Robert H. Smith School of Business
The Motley Fool

Market Foolery Featured Podcasts

  • MarketFoolery 08.21.2014
    Ron Gross analyzes the keys to “deep value” investing, what opportunities he sees in the market right now, and when activist investors matter the most.
  • MarketFoolery 08.20.2014 Managing Director Austin Smith analyzes the recent M&A activity, shares his outlook on the stock market and why Zillow is the most interesting company on his radar.
  • MarketFoolery: 08.19.2014
    James Early breaks down the keys to finding good dividend-paying stocks, which companies have the best track records, and why raising a stock’s dividend is not automatically a good thing.
Capital Business
Posted at 12:01 AM ET, 01/12/2012

Add it up: Development along Metro’s Green Line might surprise, property owners say

The area around Nationals Park — branded and managed by the Capitol Riverfront Business Improvement District — has in a few years’ time transformed from a lonely district of after-hours clubs and warehouses to a place where 3,300 people live, 35,000 people work and thousands more visit in the summer to watch the Nationals play.

New retail, in the form of a Harris Teeter grocery store and a slew of restaurants, is under construction as part of the $2 billion Yards development.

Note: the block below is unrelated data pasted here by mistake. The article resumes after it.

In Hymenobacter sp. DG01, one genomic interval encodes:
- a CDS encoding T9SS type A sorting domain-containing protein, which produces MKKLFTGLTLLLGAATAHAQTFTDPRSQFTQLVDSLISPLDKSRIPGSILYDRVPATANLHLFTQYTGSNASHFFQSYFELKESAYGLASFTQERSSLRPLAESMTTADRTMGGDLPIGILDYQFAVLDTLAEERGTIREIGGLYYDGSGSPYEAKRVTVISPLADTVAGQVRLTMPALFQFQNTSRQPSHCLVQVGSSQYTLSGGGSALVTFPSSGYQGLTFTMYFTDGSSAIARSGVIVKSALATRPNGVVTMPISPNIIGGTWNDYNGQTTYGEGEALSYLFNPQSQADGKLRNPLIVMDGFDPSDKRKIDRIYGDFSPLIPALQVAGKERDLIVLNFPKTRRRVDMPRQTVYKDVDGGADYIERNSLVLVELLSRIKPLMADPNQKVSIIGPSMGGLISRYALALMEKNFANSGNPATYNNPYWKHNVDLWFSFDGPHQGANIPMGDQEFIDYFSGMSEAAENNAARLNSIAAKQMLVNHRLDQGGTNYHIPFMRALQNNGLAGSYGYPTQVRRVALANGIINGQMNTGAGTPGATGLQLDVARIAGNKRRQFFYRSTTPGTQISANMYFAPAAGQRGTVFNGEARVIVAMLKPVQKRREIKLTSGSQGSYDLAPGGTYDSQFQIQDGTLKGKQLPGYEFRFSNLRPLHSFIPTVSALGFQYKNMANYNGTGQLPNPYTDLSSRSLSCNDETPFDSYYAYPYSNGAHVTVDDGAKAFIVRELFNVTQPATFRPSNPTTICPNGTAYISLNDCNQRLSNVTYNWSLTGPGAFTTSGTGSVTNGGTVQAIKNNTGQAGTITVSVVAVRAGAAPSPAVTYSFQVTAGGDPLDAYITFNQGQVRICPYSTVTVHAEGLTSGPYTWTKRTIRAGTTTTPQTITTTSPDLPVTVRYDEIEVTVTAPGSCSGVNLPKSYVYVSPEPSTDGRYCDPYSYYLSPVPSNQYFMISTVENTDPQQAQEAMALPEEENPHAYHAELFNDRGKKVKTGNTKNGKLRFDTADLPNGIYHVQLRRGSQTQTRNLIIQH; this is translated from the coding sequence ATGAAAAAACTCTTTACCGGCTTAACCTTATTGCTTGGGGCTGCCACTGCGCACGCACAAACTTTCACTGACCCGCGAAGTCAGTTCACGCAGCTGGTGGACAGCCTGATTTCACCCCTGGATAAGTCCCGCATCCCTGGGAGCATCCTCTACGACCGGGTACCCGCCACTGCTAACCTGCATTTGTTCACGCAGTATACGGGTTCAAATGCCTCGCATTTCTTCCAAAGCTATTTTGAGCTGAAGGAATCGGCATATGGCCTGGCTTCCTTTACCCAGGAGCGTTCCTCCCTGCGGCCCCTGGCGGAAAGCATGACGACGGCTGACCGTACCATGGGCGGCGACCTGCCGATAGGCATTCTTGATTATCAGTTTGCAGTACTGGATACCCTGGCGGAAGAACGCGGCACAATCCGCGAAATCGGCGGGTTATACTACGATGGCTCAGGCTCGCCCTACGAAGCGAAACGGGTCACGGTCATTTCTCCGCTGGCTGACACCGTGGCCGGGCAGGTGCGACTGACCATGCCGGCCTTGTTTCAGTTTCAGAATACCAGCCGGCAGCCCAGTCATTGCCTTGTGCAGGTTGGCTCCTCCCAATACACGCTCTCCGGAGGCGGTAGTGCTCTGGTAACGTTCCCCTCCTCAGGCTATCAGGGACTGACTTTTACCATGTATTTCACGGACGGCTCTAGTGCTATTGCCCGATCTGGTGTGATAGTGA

But in a region increasingly focused on public transit, the Capitol Riverfront area suffers from a bout of inferiority regarding the color of the line serving its Metro station: green.

NoMa, a competing area, has red, which means Union Station, downtown, Dupont Circle and Bethesda. The Rosslyn-Ballston corridor has orange, and has created such a successful string of mixed-use neighborhoods that the Environmental Protection Agency gave Arlington County a national smart growth award for it.

Michael Stevens, executive director of the Capitol Riverfront BID, has long suggested that the area is slighted by investors because of its Metro color. So the BID commissioned a study by Robert Charles Lesser & Co. to show how impressive not only its area is, but all the neighborhoods along the Green Line up to the Georgia Avenue-Petworth stop. You can read the executive summary (PDF) here . The BID will present the full version at its annual meeting Thursday.

Early in the introduction, the study points to the attention that has been heaped on the red and orange lines.

“Regional real estate and economic observers have long pointed to property located along Metro’s Red Line in Northwest Washington and the Rosslyn-Ballston (R-B) Orange Line Corridor in Northern Virginia as successful investment and development corridors,” it reads.

The study counts how many college educated workers have relocated to neighborhoods including Penn Quarter, Shaw, U Street and Columbia Heights in recent years; Green Line stations added 3,466 18-34-year-old households in the 2000s, a similar number as Rosslyn-Ballston.

Maybe now Green Line residents and workers (myself included) can puff out their chests a little.

Follow Jonathan O’Connell on Twitter: @oconnellpostbiz

By  |  12:01 AM ET, 01/12/2012

Read what others are saying

    © 2011 The Washington Post Company